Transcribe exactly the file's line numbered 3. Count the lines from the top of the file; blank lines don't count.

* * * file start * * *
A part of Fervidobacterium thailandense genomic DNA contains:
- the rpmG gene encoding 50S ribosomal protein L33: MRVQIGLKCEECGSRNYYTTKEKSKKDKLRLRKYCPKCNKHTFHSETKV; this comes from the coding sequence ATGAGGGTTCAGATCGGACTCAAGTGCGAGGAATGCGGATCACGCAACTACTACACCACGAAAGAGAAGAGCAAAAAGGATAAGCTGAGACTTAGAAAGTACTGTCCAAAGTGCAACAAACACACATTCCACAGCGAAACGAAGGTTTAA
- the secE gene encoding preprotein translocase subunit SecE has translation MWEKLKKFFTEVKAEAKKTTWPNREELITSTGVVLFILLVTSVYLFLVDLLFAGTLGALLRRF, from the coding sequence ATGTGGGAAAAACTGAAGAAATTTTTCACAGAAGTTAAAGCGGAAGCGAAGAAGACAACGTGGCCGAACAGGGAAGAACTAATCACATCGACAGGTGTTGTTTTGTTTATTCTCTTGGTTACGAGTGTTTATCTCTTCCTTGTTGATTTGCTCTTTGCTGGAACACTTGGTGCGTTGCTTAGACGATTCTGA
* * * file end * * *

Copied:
- the secE gene encoding preprotein translocase subunit SecE has translation MWEKLKKFFTEVKAEAKKTTWPNREELITSTGVVLFILLVTSVYLFLVDLLFAGTLGALLRRF, from the coding sequence ATGTGGGAAAAACTGAAGAAATTTTTCACAGAAGTTAAAGCGGAAGCGAAGAAGACAACGTGGCCGAACAGGGAAGAACTAATCACATCGACAGGTGTTGTTTTGTTTATTCTCTTGGTTACGAGTGTTTATCTCTTCCTTGTTGATTTGCTCTTTGCTGGAACACTTGGTGCGTTGCTTAGACGATTCTGA